The Maastricht Treaty confers citizenship of the European Union on all nationals of the 12 Member States in addition to their national citizenship. A citizen of the Union has the right to move and reside freely in any Member State and to vote and stand as a candidate in local government and European elections in his or her country of residence. The embassy or consulate of any Member State of the Union will protect a European citizen travelling in a country where his or her own country is not diplomatically represented.
The European Par/iament benefits from changes in the powers of the European institutions which are designed to strengthen democratic control of the Union's activities. It is to play a larger part in decision-making: for the first time, it has the right to ask the Commission to put forward proposals for legislation which it considers should be adopted, and can, in effect, stop the Council adopting any act of which Parliament disapproves. Also for the first time, Parliament has to endorse the appointment, by Member States' governments, of the Members of the Commission, while retaining the right to dismiss the Commission as a body and to approve the Union budget. European citizens may petition Parliament on any aspect of European legislation which directly affects them, and Parliament will appoint an independent Ombudsman to investigate complaints of maladministration by Union insitutions.
To give better representation of views and interests below the level of the nation-state, the Treaty on European Union sets up an entirely new body, the Committee of the Regions, which has to be consulted by the Council and the Commission when legislation with a regional impact is being prepared.
Some critics of the Maastricht Treaty complain that it burdens the people of Europe with yet another level of government. An answer to these comes in the section defining the areas in which the European Community and the Member States respectively are to act. This defines a principle known in the somewhat daunting Euro-jargon as susidiarity which provides that in areas which do not fall within its exclusive competence, the Community (not the Union) shall take action only if and in so far as the objectives of the proposed action cannot be sufficiently achieved by the Member States. Thus, for example, it is not for the Community to decide whether a Member State should introduce or abolish daylight saving time or dictate its policy on primary education. But it will be entitled to act in an area such as cross-border pollution of the environment, where no Member State can act to protect itself unless the others take action as well.
The Community is also committed to contributing to the flowering of the Member States' cultures, while respecting their national and regional diversity and at the same time bringing Europe's common cultural heritage to the fore. This is a new area of competence for the Community and was introduced to allay fears that economic and, ultimately, political union could spell the end of each country's special identity and the imposition of dull cultural uniformity
To mark the imminent arrival of the European Union, the Heads of State or Government of the Twelve, with President Jacques Delors of the Commission and Hans van den Broek, Commissioner for Foreign Affairs, held a special summit in Brussels on 29 October. They at once displayed their determination to take political cooperation between them much further than before, asking the Council to draw up plans for joint action on foreign policy, specifically the promotion of peace and stability in central and eastern Europe, support for democratisation in Russia and the peace process in the Middle East, backing for the transition in South Africa and the search for a solution to the conflict in the former Yugoslavia. New institutions created by the Treaty were also parcelled out. As well as giving the European Monetary Institute to the German financial capital, Frankfurt, the Ministers decided that Denmark, a country with high environmental standards, is to be the home of the European Environmental Agency. Europol, the European criminal intelligence agency, goes to the Netherlands, the European Foundation for Professional Training to Italy and the European Centre for Vocational Training to Greece. Spain wins the Trademarks Office and the Health and Safety at Work Agency, Ireland the Veterinary Inspection Office, Portugal the European Drug Observatory and Britain the European Medicines Evaluation Agency. A department to translate for these new bodies will be set up in Luxembourg. As before, the ordinary part-sessions of the European Parliament will go on being held in France and the other main EC institutions are staying in Belgium.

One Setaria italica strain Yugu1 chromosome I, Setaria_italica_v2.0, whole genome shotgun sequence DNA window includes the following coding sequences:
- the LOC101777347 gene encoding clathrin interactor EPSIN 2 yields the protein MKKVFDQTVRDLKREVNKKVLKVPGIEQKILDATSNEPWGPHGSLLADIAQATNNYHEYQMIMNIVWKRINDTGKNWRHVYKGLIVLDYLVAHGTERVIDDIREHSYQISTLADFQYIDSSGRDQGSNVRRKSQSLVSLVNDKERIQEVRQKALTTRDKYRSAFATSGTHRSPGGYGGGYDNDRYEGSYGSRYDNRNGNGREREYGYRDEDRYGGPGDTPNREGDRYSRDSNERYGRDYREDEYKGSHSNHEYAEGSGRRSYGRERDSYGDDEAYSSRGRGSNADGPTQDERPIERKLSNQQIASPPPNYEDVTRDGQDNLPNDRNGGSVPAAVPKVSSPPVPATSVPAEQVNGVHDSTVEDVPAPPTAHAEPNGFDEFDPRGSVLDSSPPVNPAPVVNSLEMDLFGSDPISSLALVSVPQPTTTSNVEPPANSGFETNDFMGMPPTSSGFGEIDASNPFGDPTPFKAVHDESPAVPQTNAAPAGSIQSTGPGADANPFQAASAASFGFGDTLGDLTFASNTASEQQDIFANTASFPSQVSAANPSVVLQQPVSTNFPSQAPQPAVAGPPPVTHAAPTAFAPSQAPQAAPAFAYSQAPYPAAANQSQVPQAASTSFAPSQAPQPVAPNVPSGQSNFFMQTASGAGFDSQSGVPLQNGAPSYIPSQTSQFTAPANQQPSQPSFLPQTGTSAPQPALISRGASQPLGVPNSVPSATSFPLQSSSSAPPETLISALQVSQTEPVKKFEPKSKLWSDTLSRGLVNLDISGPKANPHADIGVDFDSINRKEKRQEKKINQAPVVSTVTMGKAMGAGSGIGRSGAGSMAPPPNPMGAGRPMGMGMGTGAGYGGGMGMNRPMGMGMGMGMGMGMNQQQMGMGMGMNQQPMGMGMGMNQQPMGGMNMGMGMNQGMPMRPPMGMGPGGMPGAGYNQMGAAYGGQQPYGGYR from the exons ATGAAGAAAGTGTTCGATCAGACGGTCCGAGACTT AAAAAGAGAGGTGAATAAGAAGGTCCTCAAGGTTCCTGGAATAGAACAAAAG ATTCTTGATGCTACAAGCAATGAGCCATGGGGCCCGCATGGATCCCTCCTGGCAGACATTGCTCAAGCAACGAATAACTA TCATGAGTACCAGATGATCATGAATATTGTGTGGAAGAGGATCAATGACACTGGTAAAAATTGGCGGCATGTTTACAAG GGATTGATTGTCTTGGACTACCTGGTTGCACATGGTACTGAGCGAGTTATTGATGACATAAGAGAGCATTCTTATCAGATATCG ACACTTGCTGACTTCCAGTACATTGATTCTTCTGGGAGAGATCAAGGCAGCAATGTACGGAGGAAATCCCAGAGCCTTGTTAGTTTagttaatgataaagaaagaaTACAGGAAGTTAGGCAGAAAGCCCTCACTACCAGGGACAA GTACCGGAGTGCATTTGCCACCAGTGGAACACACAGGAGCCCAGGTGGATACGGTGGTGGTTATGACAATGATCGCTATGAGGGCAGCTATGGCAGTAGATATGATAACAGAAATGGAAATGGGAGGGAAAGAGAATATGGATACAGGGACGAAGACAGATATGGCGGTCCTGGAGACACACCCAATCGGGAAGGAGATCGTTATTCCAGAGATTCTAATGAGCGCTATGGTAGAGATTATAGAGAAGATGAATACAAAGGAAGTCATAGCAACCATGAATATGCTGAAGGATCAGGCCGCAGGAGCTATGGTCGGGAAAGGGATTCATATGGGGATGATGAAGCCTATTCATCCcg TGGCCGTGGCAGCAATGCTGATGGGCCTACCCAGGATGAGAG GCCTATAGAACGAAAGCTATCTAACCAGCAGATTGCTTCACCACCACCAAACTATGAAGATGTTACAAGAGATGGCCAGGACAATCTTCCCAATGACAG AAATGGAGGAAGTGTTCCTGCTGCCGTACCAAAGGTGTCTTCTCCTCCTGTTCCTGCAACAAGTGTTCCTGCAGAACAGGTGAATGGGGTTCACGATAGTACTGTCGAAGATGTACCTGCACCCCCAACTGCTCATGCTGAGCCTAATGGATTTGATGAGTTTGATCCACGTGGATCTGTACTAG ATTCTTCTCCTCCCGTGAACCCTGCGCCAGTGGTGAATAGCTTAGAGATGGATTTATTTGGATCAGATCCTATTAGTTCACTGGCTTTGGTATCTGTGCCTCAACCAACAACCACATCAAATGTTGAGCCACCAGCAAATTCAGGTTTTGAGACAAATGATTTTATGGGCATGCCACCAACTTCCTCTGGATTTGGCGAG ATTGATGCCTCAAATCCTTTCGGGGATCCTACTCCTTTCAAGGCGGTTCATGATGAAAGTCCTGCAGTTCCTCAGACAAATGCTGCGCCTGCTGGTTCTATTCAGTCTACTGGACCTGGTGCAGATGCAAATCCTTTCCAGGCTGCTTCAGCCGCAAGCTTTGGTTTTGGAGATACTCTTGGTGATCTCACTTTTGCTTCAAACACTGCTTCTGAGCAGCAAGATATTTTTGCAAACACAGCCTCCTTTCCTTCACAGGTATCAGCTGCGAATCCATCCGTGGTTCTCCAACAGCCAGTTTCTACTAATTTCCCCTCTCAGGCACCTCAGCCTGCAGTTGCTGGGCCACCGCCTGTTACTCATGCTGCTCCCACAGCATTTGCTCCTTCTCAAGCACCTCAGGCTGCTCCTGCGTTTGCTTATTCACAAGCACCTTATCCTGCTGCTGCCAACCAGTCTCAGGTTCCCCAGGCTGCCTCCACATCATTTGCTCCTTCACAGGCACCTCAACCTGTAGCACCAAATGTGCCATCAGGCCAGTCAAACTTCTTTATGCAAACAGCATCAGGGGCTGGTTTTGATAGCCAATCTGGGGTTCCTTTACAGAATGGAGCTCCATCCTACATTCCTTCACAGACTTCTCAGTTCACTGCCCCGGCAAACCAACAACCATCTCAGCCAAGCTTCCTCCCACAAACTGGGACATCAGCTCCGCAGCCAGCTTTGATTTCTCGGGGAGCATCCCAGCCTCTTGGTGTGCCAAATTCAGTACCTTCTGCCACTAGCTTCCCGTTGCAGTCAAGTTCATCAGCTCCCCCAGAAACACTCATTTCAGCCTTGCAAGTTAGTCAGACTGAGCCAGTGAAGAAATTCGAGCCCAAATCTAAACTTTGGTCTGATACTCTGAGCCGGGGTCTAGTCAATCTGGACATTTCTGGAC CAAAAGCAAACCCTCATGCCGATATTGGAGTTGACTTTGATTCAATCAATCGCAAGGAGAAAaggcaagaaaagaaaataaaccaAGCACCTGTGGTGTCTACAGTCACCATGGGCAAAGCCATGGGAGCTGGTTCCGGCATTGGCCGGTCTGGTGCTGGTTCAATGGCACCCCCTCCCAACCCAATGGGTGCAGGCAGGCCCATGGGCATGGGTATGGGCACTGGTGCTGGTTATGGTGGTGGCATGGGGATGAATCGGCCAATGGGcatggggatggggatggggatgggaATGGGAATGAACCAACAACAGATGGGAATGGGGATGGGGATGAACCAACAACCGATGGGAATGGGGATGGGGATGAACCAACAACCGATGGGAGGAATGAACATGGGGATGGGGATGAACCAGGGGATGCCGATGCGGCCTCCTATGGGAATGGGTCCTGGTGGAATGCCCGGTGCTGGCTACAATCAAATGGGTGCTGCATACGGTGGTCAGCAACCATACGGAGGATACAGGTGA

There is still one puzzle in the ordinary citizen's mind, however: what is this new structure supposed to be called ? The Maastricht Treaty talks about the European Union in some places and the European Community in others, when discussing the respective powers of each. This distinction is very right and proper but is perhaps not easy for the layman to grasp. At all events, the Council of Ministers, which has powers in all areas covered by the Treaty, has decided to call itself the Council of the European Union, but the Commission, which does not have such powers, is to go on being officially known as the Commission of the European Communities, or the European Commission for short. We on The Courier will reflect the new advance in Europe's integration by changing our masthead to reed 'European Union'.